- All activities or programs have one of these purposes:
evangelism service to others
2. Some meetings can meet none of those purposes. They can be just because they were scheduled.
3. It is not healthy to meet for no purpose.
4. It is the call of leadership to decide an activity has no good purpose.
5. People who meet may not realize the meeting has no purpose.
6. “Fellowship” can be used as the purpose of almost any meeting.
7. We can keep some families so busy that they neglect good care for neighbors or even themselves as families.
8. Normally one “community” or fellowship group is enough for one person or couple. It is hard enough to really get to know and love the 10 or 20 or more people in one group. To be in one Sunday ABF and one Home ABF or Home Group just duplicates the purpose and keeps the person from true discipleship or evangelism or home joy.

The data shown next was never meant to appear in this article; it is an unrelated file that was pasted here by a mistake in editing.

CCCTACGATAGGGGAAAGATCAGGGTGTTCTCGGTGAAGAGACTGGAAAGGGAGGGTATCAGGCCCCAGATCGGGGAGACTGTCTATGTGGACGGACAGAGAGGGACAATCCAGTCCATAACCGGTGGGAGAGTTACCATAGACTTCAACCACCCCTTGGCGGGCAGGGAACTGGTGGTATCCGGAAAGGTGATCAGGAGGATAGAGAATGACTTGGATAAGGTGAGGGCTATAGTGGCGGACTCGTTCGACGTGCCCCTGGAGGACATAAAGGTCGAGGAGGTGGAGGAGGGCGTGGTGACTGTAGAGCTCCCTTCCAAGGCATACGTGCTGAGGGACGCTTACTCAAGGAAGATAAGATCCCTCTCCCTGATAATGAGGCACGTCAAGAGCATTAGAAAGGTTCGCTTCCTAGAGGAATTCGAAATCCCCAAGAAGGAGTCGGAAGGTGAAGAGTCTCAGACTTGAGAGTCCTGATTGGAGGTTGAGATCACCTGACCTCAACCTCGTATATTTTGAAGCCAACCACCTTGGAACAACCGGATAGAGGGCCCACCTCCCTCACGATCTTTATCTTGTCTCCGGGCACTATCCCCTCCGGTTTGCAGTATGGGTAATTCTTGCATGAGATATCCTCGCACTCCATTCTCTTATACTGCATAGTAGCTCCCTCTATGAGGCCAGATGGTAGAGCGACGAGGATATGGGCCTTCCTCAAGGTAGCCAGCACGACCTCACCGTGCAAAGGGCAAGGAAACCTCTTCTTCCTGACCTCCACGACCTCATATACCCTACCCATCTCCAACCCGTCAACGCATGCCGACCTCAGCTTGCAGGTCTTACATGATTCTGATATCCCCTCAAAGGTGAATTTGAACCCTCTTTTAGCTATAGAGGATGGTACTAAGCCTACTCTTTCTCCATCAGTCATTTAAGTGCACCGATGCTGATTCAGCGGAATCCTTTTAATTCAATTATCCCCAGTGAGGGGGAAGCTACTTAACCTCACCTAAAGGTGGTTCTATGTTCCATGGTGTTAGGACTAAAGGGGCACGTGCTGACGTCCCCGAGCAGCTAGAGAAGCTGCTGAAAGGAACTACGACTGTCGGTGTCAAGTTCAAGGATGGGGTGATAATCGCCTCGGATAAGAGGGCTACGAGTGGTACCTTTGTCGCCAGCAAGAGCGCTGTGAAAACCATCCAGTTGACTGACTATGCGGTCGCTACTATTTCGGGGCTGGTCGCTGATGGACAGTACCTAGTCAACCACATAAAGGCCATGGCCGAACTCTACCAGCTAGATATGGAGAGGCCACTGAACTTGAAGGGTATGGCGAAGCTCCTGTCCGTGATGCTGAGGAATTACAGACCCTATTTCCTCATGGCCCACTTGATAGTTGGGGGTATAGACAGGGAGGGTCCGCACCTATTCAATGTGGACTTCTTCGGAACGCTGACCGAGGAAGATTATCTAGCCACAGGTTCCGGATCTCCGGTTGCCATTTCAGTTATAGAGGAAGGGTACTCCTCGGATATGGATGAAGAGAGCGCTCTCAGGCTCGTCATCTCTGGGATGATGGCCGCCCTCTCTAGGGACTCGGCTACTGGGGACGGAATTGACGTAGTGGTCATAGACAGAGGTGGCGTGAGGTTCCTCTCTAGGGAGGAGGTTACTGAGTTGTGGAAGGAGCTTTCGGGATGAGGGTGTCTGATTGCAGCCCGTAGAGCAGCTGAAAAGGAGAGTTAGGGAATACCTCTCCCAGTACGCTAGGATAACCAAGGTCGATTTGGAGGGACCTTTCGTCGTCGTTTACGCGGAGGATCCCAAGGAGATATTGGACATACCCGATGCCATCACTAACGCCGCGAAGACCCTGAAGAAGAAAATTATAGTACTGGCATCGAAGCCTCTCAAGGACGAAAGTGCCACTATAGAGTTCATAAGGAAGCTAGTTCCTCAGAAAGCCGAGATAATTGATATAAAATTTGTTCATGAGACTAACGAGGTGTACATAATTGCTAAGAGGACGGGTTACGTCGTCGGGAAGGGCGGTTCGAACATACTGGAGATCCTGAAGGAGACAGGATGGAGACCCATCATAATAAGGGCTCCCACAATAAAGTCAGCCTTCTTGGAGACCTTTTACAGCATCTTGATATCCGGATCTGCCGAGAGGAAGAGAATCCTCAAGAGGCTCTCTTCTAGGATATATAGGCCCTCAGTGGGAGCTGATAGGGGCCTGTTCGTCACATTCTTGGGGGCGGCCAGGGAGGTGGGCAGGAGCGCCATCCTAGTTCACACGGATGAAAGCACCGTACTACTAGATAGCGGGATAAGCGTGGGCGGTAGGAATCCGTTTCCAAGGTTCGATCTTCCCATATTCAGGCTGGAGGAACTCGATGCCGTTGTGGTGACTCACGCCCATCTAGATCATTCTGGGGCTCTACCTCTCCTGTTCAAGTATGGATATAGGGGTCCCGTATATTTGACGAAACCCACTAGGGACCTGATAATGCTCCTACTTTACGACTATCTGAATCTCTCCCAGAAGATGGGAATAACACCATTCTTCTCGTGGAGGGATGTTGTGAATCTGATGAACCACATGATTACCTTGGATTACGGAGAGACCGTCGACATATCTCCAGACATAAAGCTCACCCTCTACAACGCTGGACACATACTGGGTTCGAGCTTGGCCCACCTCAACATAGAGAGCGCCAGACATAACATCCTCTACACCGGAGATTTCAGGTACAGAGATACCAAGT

9. It would be better for a person to be in only one “community”-fellowship group and one true discipleship or accountability group.
10. A fellowship or “community” group can function well with up to 70 or 75 people.
11. A true discipleship or accountability group has to be gender specific, and have no more than seven participants, and meet at least twice a month.
12. Most people older than 55 will focus on fellowship or care – two good purposes – if they are in a small group, even if it is called a discipleship group.
13. Discipleship or accountability groups work best for recruitment or relationship when made up of people who also see and know each other in a larger “community” or fellowship group.
14. Sunday school electives that are content-centered rather than “community”-centered, as the ABFs are, are not fulfilling a high value. People probably get enough content.
15. “Community” groups that repeat the Scripture text for application purposes fulfill a good educational advantage.
16. Most pastors and church leaders have not experienced true, candid discipleship, and thus may not work to be sure the church is programmed for this.